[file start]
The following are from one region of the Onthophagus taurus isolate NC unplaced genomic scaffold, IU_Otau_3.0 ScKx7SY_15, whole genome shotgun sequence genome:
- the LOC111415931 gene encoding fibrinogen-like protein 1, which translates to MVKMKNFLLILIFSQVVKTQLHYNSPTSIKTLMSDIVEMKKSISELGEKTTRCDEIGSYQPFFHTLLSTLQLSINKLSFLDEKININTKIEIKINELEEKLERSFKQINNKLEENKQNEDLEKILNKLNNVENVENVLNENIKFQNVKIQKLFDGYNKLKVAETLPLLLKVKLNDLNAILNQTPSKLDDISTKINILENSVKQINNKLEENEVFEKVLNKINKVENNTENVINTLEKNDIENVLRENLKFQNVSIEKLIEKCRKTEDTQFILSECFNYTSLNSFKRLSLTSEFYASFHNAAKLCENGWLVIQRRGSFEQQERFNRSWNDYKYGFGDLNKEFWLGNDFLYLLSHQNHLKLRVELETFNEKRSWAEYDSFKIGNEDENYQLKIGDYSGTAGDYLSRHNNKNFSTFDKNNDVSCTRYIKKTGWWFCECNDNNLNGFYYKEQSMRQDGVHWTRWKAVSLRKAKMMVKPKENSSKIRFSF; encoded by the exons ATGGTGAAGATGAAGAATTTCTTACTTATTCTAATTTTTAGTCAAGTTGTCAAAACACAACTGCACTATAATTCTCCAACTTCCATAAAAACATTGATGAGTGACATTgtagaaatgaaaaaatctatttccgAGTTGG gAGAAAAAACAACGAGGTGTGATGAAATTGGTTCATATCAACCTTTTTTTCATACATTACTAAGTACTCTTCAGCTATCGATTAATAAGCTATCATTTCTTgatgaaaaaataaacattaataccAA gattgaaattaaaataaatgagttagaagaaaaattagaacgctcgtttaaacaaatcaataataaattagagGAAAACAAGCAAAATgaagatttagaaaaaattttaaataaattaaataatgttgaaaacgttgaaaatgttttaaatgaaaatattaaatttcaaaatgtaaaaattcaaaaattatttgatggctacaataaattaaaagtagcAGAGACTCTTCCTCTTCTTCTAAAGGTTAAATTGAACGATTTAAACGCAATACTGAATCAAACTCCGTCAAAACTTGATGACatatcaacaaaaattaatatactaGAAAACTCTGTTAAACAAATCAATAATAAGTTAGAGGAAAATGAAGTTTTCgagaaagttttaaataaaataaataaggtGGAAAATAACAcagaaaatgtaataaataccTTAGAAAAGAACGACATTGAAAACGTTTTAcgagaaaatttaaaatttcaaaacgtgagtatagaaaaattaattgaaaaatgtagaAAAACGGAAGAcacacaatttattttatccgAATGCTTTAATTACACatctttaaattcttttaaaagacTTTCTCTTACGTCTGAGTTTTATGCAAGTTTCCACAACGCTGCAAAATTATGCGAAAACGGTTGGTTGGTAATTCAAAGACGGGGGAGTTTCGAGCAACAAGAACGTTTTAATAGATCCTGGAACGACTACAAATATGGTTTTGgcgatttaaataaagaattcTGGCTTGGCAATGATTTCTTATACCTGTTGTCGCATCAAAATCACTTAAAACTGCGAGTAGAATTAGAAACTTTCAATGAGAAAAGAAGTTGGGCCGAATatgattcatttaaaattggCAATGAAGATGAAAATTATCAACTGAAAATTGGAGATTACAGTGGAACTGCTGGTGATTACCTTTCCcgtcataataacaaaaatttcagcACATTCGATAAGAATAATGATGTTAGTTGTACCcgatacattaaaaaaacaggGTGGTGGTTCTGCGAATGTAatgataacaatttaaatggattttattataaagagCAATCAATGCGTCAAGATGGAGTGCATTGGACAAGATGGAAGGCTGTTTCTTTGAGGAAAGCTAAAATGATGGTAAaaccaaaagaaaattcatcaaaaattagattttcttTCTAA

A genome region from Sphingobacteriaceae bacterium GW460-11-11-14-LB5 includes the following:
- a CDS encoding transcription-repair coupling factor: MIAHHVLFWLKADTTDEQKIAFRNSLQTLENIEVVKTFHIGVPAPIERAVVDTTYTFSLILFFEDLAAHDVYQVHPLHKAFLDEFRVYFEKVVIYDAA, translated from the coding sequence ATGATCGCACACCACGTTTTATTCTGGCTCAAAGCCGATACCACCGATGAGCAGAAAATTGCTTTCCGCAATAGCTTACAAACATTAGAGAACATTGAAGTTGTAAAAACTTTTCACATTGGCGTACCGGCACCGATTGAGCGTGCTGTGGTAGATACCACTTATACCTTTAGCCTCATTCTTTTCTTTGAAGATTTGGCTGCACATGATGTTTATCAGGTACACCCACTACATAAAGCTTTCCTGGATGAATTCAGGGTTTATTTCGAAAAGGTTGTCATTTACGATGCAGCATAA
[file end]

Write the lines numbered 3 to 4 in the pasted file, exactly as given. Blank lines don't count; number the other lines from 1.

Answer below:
A genome region from Sphingobacteriaceae bacterium GW460-11-11-14-LB5 includes the following:
- a CDS encoding transcription-repair coupling factor: MIAHHVLFWLKADTTDEQKIAFRNSLQTLENIEVVKTFHIGVPAPIERAVVDTTYTFSLILFFEDLAAHDVYQVHPLHKAFLDEFRVYFEKVVIYDAA, translated from the coding sequence ATGATCGCACACCACGTTTTATTCTGGCTCAAAGCCGATACCACCGATGAGCAGAAAATTGCTTTCCGCAATAGCTTACAAACATTAGAGAACATTGAAGTTGTAAAAACTTTTCACATTGGCGTACCGGCACCGATTGAGCGTGCTGTGGTAGATACCACTTATACCTTTAGCCTCATTCTTTTCTTTGAAGATTTGGCTGCACATGATGTTTATCAGGTACACCCACTACATAAAGCTTTCCTGGATGAATTCAGGGTTTATTTCGAAAAGGTTGTCATTTACGATGCAGCATAA